Narendra Modi visit: Thumbs-up from farmers, mostly
Around 1.10 lakh tillers from the state have enrolled for the pension scheme
- Published 13.09.19, 12:08 AM
- Updated 13.09.19, 12:08 AM
- a min read
Rinki Devi, from Patna district of Bihar, was nervous. It’s not every day that she gets to share the stage with the Prime Minister.
The mother of three kids was among a few farmers from across the country selected to interact with Narendra Modi as he launched the PM Kisan Maan Dhan Yojana, the pension scheme for farmers. District administrations had asked for lists of farmers who have enrolled for the scheme, and from those a few were selected.
“I don’t know any other skill other than farming,” said Rinki, who grows paddy and seasonal vegetables on four acres of land.
“My father is a farmer and so are my in-laws. I had not expected that I will be called for this programme. I was nervous when the PM asked how I manage farming and family. Under Pradhan Mantri Kisan Samman Nidhi, farmers are getting Rs 6,000 annually. Now a pension scheme too has been launched. The future of farmers seems secure.”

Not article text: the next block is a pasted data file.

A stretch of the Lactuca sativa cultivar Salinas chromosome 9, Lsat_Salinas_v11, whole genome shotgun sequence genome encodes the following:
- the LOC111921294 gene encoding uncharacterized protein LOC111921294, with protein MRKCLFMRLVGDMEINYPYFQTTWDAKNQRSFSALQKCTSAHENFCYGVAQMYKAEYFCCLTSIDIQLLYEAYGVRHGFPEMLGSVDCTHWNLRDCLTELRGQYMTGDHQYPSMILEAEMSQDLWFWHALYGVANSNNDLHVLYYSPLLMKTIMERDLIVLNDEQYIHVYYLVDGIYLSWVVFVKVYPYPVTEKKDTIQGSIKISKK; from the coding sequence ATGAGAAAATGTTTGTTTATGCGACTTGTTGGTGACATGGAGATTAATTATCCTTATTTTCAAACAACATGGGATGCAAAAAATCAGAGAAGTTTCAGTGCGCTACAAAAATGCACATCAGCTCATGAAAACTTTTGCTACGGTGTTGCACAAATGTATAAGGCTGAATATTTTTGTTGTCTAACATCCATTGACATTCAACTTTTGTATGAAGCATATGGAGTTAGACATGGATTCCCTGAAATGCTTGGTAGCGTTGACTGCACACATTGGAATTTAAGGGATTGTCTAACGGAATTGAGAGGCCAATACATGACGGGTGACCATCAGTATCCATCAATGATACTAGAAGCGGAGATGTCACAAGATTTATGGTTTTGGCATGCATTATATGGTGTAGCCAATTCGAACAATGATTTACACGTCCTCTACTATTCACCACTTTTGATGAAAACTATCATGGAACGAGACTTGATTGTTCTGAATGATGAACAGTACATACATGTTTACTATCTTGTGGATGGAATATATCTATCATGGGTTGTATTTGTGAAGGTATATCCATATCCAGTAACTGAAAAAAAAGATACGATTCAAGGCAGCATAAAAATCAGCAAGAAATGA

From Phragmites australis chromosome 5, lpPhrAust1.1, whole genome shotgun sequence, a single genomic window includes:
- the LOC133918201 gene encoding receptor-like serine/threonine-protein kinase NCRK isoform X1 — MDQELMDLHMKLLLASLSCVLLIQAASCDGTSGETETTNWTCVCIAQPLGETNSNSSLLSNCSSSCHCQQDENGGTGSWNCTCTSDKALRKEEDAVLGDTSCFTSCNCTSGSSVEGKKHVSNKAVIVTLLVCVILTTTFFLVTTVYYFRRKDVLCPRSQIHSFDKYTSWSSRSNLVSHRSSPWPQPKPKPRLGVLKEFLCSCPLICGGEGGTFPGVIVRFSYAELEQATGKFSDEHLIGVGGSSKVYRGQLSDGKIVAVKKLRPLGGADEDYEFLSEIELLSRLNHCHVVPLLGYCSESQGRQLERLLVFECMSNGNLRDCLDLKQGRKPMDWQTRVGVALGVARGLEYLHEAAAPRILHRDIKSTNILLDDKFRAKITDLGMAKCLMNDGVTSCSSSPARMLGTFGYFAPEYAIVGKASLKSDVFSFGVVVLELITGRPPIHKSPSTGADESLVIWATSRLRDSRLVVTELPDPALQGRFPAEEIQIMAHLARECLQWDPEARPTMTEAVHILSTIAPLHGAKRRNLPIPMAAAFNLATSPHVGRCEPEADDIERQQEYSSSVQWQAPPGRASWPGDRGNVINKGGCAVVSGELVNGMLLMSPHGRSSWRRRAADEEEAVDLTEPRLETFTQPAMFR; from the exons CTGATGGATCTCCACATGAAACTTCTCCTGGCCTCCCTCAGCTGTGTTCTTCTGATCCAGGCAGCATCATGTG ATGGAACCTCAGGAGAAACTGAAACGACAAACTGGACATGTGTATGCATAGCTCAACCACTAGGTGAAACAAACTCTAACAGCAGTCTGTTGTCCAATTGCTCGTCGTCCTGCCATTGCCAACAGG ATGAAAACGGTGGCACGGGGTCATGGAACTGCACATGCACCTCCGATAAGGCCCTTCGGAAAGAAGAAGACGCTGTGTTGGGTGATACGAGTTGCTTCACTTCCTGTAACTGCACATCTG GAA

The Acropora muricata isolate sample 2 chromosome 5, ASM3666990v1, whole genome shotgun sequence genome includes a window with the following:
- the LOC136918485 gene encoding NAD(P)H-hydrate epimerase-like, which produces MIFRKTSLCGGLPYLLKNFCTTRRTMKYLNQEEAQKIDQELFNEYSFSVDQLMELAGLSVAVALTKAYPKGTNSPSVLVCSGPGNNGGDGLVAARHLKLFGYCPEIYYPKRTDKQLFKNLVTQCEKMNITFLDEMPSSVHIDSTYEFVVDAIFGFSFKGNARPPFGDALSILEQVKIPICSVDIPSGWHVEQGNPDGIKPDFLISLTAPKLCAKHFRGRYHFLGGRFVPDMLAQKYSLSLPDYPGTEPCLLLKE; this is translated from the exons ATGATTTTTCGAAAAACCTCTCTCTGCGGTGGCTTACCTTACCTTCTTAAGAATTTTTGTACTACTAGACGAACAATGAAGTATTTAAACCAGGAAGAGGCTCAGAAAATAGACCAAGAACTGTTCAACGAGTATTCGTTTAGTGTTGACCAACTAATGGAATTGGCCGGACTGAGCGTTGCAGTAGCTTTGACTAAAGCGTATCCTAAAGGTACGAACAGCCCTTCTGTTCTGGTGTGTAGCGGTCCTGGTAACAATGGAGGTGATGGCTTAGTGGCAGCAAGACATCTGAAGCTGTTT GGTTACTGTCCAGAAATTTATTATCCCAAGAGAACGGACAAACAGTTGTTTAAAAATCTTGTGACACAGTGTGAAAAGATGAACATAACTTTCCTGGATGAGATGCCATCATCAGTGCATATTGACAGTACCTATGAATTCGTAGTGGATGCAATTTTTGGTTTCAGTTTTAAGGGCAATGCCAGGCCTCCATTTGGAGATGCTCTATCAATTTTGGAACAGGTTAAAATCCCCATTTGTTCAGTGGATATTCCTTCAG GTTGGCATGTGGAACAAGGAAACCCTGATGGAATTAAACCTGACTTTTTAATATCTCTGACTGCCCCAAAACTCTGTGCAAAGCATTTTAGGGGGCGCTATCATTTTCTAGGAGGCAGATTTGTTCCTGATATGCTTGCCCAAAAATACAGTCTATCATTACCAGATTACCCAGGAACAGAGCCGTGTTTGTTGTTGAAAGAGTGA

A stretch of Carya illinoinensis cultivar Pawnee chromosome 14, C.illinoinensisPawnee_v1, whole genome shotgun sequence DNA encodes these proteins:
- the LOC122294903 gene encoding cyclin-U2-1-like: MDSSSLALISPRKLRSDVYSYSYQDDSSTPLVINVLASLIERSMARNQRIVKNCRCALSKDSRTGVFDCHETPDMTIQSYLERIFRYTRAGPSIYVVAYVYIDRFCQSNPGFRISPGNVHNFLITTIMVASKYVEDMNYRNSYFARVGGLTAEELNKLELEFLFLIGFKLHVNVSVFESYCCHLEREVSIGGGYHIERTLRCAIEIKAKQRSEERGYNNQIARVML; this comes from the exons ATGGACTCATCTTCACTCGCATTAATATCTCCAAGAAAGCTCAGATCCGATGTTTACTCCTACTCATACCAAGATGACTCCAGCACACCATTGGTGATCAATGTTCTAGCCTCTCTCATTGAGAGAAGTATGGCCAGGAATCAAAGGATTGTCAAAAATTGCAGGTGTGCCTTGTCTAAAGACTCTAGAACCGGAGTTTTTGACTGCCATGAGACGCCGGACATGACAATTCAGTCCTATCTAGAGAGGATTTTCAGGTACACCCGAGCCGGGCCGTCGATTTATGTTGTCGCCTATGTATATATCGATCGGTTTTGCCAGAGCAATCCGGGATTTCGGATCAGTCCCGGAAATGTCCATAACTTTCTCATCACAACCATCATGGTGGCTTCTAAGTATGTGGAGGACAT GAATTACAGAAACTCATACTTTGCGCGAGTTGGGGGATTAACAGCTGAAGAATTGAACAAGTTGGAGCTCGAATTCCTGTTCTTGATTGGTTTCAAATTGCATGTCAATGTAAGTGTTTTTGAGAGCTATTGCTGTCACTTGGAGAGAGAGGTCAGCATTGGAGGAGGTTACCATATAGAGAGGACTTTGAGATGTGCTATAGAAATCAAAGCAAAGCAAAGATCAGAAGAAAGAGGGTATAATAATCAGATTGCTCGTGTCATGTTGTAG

Thousands of farmers and their family members from across Jharkhand, sporting pink and yellow turbans, were ferried to the ground to hear the Prime Minister.
Around 1.10 lakh tillers from the state have enrolled for the pension scheme.
Kadir Ansari, a resident of Nirsa in Dhanbad district who has one acre of land, said felt farmers of Jharkhand are better off than their compatriots from other states.
“Jharkhand government also provides Rs 5,000 per acre per year. Though this is not a big amount, we can use it to buy seeds and fertilisers. Farming was never a profitable business for me and my wife and parents insisted I should quit farming. But I am not going to quit now,” said Ansari.
His friend Kajal Kumar, another marginal farmer who owns one acre of land, said: “Politicians only paid lip service towards farmers. No farmer wants his son to become a farmer.”
Panchi Oraon and Lalita Oraon from Lohardaga said the government should ensure farmers get proper markets for their produce, and irrigation. Suresh Mahto from Tamar said he has to sell tomato at throwaway prices “because we don’t have a proper market”.